Grace Wing was born Grace Barnett Wing, on October 30, 1939 and she was raised in an upper middle-class family in San Francisco. She became interested in classical music and art and by the age of 16 she started drinking alcohol and smoking cigarettes. In 1957 she discovered marijuana. In 1961 she married Jerry Slick, a film student at San Francisco State College. The couple met a British chemist named Baxter in 1964 who introduced them to peyote, and they soon tried LSD. In August 1965, Slick read an article in the San Francisco Chronicle about the newly formed Jefferson Airplane and then she went to watch them live at The Matrix. As a result, Slick who sang and played guitar formed a group called The Great Society, which was named after LBJ’s disdained social program which had goals of ending poverty, reducing crime, abolishing inequality and improving the environment. In September 1966, Great Society played at a benefit show at the Fillmore where they sharing the bill with Jefferson Airplane. Airplane bassist Jack Casady had seen Grace several times and wanted her to be part of their group.
Grace was accompanied by her husband Jerry Slick (drums), Jerry’s brother Darby Slick (lead guitar), David Miner (bass guitar) and Bard DuPont on the saxophone and a variety of woodwinds. On October 15, 1965, the band made its debut performance at a venue known as the Coffee Gallery, and soon after Slick composed the psychedelic piece ‘White Rabbit’. A legend says, Jerry locked Grace in their bedroom and would not let her out until she wrote a song. A few hours later, she wrote this masterpiece, which was a reflection on the hallucinatory effects of psychedelic drugs. This became an instant favorite among the band’s followers.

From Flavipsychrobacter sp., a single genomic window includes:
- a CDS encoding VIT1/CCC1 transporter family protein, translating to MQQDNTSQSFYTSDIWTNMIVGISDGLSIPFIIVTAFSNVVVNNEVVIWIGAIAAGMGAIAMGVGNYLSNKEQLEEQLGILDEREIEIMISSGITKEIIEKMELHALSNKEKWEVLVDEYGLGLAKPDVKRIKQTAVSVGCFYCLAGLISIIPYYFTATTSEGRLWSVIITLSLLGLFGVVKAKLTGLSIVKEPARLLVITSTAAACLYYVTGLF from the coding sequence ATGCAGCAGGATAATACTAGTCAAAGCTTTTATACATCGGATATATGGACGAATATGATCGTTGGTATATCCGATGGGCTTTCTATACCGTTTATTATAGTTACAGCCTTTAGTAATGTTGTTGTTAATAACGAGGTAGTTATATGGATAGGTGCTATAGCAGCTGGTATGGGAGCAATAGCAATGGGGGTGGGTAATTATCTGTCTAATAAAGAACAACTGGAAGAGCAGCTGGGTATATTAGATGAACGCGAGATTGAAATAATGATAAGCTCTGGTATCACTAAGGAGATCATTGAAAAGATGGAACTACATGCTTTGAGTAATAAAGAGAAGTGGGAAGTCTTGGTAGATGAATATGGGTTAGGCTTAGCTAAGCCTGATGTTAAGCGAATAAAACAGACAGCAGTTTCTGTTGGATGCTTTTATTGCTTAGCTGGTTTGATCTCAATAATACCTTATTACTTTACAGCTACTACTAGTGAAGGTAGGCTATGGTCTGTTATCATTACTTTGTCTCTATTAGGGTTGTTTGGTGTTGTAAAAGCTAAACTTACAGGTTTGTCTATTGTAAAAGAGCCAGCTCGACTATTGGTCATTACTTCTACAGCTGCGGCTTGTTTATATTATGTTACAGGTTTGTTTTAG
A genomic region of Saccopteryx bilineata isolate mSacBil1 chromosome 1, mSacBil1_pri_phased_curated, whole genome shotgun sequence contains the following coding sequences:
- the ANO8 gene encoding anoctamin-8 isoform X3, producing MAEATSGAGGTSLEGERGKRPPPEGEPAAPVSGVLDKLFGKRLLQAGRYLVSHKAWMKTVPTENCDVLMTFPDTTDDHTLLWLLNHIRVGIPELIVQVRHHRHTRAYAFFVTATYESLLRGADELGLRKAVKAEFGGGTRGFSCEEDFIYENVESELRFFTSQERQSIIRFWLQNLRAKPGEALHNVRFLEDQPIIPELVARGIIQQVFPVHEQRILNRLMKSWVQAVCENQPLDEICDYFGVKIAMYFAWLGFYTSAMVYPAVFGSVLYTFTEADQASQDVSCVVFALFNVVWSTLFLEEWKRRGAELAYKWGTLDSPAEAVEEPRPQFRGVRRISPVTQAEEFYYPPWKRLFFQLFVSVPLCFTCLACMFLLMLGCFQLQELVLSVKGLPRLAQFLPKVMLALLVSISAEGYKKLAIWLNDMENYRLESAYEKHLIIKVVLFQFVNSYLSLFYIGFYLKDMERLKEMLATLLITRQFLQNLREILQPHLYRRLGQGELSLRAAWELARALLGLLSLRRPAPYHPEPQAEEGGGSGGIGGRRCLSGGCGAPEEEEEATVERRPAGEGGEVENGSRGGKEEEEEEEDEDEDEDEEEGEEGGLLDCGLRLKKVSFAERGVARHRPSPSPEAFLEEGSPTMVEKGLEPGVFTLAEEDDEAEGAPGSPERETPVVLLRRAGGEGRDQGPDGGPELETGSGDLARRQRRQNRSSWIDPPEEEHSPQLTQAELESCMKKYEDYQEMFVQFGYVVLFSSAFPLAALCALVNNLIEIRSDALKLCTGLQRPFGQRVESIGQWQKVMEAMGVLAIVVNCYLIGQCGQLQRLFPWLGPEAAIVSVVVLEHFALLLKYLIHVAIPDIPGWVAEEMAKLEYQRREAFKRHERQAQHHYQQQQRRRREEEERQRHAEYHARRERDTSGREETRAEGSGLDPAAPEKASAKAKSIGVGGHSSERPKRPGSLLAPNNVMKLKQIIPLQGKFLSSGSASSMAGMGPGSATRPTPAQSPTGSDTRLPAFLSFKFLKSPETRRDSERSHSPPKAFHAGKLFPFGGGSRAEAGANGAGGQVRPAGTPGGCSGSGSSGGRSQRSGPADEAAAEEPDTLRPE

Grace soon began spending time smoking pot and making music with Jerry’s brother, Darby. Sly Stone was their producer for a short time, calling himself then Sylvester Stewart, and he was a R&B disc jockey at the time and they worked together to record the song ‘Free Advice’. The young producer was a notorious perfectionist and it took the group 53 takes to get the final one. Along with her voice and good looks, Grace brought two songs that would enable Jefferson Airplane to really take off, ‘Somebody To Love’ and her own ‘White Rabbit’.
On Jan. 14, 1967, a gathering known as the “Human Be-In” took place in Golden Gate Park, drawing a crowd of over 20,000 people. This is where LSD advocate Timothy Leary gave a speech coining his infamous phrase “turn on, tune in, drop out” and Big Brother and the Holding Company, the Grateful Dead, and Jefferson Airplane all gave free performances. The Hippie movement formed around 1967, which advocated harmony with nature, communal living, artistic experimentation particularly in music, and the widespread use of recreational drugs. Hippies came from everywhere to celebrate the “summer of love” and they were empowered by the Vietnam War.